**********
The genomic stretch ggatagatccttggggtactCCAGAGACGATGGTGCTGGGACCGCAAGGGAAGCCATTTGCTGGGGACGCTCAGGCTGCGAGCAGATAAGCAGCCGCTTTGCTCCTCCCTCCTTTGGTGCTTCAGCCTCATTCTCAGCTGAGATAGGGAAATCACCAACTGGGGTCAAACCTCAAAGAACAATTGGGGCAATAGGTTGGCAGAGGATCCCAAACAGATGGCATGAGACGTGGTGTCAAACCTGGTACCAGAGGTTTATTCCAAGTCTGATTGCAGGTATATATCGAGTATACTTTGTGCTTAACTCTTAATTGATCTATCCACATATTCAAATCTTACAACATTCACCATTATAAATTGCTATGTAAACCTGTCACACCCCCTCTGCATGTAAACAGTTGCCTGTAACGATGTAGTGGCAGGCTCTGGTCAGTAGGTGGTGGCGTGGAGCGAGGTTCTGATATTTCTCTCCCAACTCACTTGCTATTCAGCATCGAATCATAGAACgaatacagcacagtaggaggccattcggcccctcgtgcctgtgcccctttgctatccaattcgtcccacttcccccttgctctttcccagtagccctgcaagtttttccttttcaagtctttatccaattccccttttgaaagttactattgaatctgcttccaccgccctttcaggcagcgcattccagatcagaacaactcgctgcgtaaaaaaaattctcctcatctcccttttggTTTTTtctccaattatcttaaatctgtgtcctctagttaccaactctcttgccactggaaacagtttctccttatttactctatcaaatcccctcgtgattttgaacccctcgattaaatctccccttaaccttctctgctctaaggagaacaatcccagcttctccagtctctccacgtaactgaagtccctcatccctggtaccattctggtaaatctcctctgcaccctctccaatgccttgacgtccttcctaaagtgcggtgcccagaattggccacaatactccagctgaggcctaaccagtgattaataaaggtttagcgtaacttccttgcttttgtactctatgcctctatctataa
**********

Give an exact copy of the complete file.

The genomic stretch ggatagatccttggggtactCCAGAGACGATGGTGCTGGGACCGCAAGGGAAGCCATTTGCTGGGGACGCTCAGGCTGCGAGCAGATAAGCAGCCGCTTTGCTCCTCCCTCCTTTGGTGCTTCAGCCTCATTCTCAGCTGAGATAGGGAAATCACCAACTGGGGTCAAACCTCAAAGAACAATTGGGGCAATAGGTTGGCAGAGGATCCCAAACAGATGGCATGAGACGTGGTGTCAAACCTGGTACCAGAGGTTTATTCCAAGTCTGATTGCAGGTATATATCGAGTATACTTTGTGCTTAACTCTTAATTGATCTATCCACATATTCAAATCTTACAACATTCACCATTATAAATTGCTATGTAAACCTGTCACACCCCCTCTGCATGTAAACAGTTGCCTGTAACGATGTAGTGGCAGGCTCTGGTCAGTAGGTGGTGGCGTGGAGCGAGGTTCTGATATTTCTCTCCCAACTCACTTGCTATTCAGCATCGAATCATAGAACgaatacagcacagtaggaggccattcggcccctcgtgcctgtgcccctttgctatccaattcgtcccacttcccccttgctctttcccagtagccctgcaagtttttccttttcaagtctttatccaattccccttttgaaagttactattgaatctgcttccaccgccctttcaggcagcgcattccagatcagaacaactcgctgcgtaaaaaaaattctcctcatctcccttttggTTTTTtctccaattatcttaaatctgtgtcctctagttaccaactctcttgccactggaaacagtttctccttatttactctatcaaatcccctcgtgattttgaacccctcgattaaatctccccttaaccttctctgctctaaggagaacaatcccagcttctccagtctctccacgtaactgaagtccctcatccctggtaccattctggtaaatctcctctgcaccctctccaatgccttgacgtccttcctaaagtgcggtgcccagaattggccacaatactccagctgaggcctaaccagtgattaataaaggtttagcgtaacttccttgcttttgtactctatgcctctatctataa